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Ah, Nuns On The Run! I love that film (and remember watching it with my dad as a kid!). I even think its a bit better than Sister Act, which came along a couple of years later and which followed many of the same beats (convent under threat of closure being saved by an unorthodox scheme) but was a bit more pious than "Nuns", in the sense that Sister Act involved mentoring a choir while the closest our opportunistic criminals turned undercover nuns got to female bonding was that steamy scene in the showers! It is one of those films in which it is refreshing that our ne'er do well lead characters don't really become better people for their culture clash experiences, and in a way the audience ends up celebrating their attempts to escape, well, everyone at the end! I don't think it was an accident that I saw it on Channel 4 back in the early 90s in a season of films that also featured Bill Murray's Quick Change, which it pairs up quite nicely with! (Siskel & Ebert hate it by the way!)

And while I'm not Catholic I'm grateful for the unforgettable profane mantra on how to perform the sign of the cross "Spectacles, Testicles, Wallet and Watch!"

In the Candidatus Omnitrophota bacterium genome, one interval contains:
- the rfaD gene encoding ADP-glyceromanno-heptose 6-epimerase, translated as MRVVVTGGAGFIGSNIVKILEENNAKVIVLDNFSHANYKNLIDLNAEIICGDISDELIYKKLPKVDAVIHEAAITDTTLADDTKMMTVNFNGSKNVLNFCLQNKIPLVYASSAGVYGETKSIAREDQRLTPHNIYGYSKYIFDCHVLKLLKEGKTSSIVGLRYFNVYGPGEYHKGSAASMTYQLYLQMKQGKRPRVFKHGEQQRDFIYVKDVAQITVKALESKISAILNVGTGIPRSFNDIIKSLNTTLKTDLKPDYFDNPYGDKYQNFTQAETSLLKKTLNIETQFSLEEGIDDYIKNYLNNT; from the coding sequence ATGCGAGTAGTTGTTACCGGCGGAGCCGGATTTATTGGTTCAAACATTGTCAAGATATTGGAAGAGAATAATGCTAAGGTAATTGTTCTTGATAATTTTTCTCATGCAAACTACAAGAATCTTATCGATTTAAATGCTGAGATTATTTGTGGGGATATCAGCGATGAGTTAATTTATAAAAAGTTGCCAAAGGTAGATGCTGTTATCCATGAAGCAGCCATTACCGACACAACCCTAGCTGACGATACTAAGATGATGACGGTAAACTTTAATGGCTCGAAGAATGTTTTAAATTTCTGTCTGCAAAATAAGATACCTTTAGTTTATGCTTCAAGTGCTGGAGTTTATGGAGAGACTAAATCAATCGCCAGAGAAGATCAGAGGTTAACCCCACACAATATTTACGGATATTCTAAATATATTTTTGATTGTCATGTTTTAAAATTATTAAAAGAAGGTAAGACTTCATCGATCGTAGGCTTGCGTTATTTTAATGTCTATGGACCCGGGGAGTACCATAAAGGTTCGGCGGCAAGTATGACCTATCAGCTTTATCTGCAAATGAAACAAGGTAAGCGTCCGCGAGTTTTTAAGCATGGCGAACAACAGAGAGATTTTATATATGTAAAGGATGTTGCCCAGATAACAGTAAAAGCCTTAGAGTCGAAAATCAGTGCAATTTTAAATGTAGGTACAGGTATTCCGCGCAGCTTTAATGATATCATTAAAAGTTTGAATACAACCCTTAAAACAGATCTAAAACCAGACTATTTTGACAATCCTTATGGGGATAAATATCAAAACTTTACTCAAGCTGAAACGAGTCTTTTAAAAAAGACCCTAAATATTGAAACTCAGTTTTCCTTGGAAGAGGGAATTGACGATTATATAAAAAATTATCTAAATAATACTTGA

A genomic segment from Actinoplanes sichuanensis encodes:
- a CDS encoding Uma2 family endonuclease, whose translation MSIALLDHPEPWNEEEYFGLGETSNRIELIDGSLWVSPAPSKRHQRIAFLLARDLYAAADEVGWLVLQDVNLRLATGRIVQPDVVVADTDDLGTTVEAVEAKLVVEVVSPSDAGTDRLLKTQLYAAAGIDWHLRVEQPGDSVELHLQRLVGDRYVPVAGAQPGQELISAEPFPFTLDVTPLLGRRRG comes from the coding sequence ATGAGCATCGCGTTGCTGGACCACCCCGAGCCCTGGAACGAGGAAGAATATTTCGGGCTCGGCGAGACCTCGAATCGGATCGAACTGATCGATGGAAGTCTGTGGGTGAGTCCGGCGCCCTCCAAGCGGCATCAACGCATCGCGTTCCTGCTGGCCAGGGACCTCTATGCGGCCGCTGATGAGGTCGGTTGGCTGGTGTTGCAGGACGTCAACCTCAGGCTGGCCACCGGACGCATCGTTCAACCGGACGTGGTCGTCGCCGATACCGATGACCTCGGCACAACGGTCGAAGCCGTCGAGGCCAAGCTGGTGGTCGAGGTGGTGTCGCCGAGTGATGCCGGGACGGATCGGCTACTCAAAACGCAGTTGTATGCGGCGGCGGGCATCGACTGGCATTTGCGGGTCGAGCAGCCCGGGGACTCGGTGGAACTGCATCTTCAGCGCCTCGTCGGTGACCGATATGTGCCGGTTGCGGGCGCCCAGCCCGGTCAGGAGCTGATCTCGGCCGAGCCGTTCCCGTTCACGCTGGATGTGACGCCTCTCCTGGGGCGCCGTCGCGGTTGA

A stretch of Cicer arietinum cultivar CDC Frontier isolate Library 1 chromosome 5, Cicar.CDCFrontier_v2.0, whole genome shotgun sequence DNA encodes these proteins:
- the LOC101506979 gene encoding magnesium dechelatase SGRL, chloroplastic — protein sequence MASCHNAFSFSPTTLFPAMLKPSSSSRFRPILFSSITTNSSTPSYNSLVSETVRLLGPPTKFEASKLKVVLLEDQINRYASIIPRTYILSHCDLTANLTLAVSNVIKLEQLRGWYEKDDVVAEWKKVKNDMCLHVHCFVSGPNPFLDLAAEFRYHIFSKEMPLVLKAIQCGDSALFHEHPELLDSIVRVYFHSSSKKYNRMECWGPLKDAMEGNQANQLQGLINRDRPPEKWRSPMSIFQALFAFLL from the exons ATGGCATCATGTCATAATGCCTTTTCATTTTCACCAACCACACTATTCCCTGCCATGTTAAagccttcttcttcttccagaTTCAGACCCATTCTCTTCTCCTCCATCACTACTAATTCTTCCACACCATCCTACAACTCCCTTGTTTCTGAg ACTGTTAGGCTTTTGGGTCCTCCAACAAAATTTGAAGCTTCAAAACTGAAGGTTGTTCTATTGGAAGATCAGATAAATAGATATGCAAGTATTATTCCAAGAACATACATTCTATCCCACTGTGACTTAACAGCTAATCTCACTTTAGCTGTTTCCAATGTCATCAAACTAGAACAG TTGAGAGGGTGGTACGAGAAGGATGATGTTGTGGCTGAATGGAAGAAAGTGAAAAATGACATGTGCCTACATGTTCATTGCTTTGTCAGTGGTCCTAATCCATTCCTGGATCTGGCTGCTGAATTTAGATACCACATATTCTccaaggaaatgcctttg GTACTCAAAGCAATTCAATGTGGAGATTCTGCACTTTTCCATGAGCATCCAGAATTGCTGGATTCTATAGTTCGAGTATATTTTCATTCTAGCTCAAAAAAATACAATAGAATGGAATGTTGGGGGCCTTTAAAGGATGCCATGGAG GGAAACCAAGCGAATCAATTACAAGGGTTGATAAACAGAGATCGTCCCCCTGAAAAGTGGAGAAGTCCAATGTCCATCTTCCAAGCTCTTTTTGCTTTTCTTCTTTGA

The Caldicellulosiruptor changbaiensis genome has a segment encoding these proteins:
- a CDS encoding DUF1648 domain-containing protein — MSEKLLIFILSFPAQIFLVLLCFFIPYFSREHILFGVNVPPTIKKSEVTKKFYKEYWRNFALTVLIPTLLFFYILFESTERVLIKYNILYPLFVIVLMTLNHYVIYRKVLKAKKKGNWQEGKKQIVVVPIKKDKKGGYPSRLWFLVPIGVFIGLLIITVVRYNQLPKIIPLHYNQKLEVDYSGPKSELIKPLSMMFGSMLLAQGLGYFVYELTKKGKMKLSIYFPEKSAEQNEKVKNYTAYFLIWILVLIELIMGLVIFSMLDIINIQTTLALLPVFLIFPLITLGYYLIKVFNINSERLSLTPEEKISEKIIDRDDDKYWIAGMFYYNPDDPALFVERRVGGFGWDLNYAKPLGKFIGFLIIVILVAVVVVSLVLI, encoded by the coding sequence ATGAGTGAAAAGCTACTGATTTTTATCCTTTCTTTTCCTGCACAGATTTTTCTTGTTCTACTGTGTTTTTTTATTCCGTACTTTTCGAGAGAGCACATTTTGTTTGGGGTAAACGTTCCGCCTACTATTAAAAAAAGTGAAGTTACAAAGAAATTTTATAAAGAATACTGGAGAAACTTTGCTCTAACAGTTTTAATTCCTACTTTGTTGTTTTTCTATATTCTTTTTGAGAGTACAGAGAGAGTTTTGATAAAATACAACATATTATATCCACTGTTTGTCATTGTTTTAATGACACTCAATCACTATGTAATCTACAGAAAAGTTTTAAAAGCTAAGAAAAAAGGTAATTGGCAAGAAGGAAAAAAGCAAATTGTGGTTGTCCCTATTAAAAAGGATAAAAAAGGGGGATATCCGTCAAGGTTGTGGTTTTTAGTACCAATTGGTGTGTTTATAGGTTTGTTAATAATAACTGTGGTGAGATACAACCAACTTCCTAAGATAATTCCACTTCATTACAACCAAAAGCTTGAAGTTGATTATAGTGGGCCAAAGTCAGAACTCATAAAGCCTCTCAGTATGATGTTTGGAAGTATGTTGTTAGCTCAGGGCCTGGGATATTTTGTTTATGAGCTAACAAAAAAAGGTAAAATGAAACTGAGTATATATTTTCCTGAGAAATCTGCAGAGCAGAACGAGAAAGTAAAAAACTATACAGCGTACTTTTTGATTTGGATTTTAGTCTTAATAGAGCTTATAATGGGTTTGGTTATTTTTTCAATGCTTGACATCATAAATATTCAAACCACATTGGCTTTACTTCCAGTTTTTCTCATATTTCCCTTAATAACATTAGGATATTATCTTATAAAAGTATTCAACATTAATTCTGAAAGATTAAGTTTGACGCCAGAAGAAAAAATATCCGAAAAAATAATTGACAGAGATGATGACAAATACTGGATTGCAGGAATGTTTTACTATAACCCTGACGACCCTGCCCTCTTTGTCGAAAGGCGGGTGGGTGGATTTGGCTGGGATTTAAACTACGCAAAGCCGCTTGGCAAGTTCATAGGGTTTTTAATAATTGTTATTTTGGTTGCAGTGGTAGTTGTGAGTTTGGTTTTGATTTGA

Plus Janet Suzman is great in the same kind of Mother Superior role that Maggie Smith would have in the later film! Not to mention the fantastic line from one of the nuns shouted at a truck driver blocking the road during the final chase sequence: "Get out of the bloody way!". Or the perfectly appropriate use of Yello in his opening and ending credits!
___

Some other stuff next week:

The big film is the premiere of the Dardennes Brothers film Two Days, One Night on BBC4 at 9 p.m. on Sunday 26th February. That is immediately followed on BBC4 at 10.30 p.m. with the 100 minute documentary Hockney, about the painter.

On a similar documentary vein, BBC1 on Tuesday 28th February at 10.45 p.m. has the 95 minute documentary Maya Angelou: And Still I Rise, featuring the final interview with the writer.

Other than that there are just a couple of curios: at 10 p.m. on Sunday 26th February BBC2 are showing Life of Crime, based on an Elmore Leonard novel The Switch (the premise actually reminded me a lot of that Danny DeVito and Bette Midler film Ruthless People! I wonder if The Switch inspired that film?). At 9 p.m. on Sunday 26th February the Horror channel are showing the 2010 remake (with Amber Heard) of the 1970s British film And Soon The Darkness. And then Film4 picks up the horror baton at 9 p.m. on Monday 27th February with the first screening of Parisian catacomb exploration found footage piece As Above, So Below.